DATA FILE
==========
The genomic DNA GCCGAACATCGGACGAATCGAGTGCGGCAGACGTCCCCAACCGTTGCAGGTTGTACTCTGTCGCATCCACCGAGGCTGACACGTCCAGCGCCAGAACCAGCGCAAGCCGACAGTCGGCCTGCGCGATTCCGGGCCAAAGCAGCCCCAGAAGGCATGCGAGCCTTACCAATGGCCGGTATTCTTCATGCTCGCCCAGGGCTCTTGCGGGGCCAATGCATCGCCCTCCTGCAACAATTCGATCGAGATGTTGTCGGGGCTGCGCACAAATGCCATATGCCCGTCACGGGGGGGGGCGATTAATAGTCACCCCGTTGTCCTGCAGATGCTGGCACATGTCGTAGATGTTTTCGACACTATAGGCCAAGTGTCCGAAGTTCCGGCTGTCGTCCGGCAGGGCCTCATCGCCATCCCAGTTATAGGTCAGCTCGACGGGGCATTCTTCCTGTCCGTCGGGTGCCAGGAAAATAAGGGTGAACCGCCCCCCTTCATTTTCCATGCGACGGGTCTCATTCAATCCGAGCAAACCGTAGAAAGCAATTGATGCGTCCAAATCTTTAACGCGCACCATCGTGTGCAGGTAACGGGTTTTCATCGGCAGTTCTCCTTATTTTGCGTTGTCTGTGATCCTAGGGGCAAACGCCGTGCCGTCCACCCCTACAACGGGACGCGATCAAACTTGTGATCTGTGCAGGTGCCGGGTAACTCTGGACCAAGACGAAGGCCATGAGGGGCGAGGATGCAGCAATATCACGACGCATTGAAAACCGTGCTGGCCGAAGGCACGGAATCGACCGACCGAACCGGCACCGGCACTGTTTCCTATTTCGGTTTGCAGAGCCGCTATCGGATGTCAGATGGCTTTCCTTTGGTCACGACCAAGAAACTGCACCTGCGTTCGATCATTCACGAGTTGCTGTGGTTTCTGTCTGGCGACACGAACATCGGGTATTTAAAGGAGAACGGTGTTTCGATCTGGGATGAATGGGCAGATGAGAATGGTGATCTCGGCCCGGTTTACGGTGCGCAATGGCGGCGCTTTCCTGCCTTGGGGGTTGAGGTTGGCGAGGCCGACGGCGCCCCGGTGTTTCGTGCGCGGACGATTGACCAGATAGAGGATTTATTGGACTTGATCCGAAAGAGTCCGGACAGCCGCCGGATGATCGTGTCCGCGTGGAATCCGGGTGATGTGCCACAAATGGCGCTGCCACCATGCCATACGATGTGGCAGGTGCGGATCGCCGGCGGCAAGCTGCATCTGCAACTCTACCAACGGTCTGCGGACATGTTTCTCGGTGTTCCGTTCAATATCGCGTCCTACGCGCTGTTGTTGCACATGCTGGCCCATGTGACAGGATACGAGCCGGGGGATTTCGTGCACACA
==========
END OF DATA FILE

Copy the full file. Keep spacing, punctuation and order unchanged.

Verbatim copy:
The genomic DNA GCCGAACATCGGACGAATCGAGTGCGGCAGACGTCCCCAACCGTTGCAGGTTGTACTCTGTCGCATCCACCGAGGCTGACACGTCCAGCGCCAGAACCAGCGCAAGCCGACAGTCGGCCTGCGCGATTCCGGGCCAAAGCAGCCCCAGAAGGCATGCGAGCCTTACCAATGGCCGGTATTCTTCATGCTCGCCCAGGGCTCTTGCGGGGCCAATGCATCGCCCTCCTGCAACAATTCGATCGAGATGTTGTCGGGGCTGCGCACAAATGCCATATGCCCGTCACGGGGGGGGGCGATTAATAGTCACCCCGTTGTCCTGCAGATGCTGGCACATGTCGTAGATGTTTTCGACACTATAGGCCAAGTGTCCGAAGTTCCGGCTGTCGTCCGGCAGGGCCTCATCGCCATCCCAGTTATAGGTCAGCTCGACGGGGCATTCTTCCTGTCCGTCGGGTGCCAGGAAAATAAGGGTGAACCGCCCCCCTTCATTTTCCATGCGACGGGTCTCATTCAATCCGAGCAAACCGTAGAAAGCAATTGATGCGTCCAAATCTTTAACGCGCACCATCGTGTGCAGGTAACGGGTTTTCATCGGCAGTTCTCCTTATTTTGCGTTGTCTGTGATCCTAGGGGCAAACGCCGTGCCGTCCACCCCTACAACGGGACGCGATCAAACTTGTGATCTGTGCAGGTGCCGGGTAACTCTGGACCAAGACGAAGGCCATGAGGGGCGAGGATGCAGCAATATCACGACGCATTGAAAACCGTGCTGGCCGAAGGCACGGAATCGACCGACCGAACCGGCACCGGCACTGTTTCCTATTTCGGTTTGCAGAGCCGCTATCGGATGTCAGATGGCTTTCCTTTGGTCACGACCAAGAAACTGCACCTGCGTTCGATCATTCACGAGTTGCTGTGGTTTCTGTCTGGCGACACGAACATCGGGTATTTAAAGGAGAACGGTGTTTCGATCTGGGATGAATGGGCAGATGAGAATGGTGATCTCGGCCCGGTTTACGGTGCGCAATGGCGGCGCTTTCCTGCCTTGGGGGTTGAGGTTGGCGAGGCCGACGGCGCCCCGGTGTTTCGTGCGCGGACGATTGACCAGATAGAGGATTTATTGGACTTGATCCGAAAGAGTCCGGACAGCCGCCGGATGATCGTGTCCGCGTGGAATCCGGGTGATGTGCCACAAATGGCGCTGCCACCATGCCATACGATGTGGCAGGTGCGGATCGCCGGCGGCAAGCTGCATCTGCAACTCTACCAACGGTCTGCGGACATGTTTCTCGGTGTTCCGTTCAATATCGCGTCCTACGCGCTGTTGTTGCACATGCTGGCCCATGTGACAGGATACGAGCCGGGGGATTTCGTGCACACA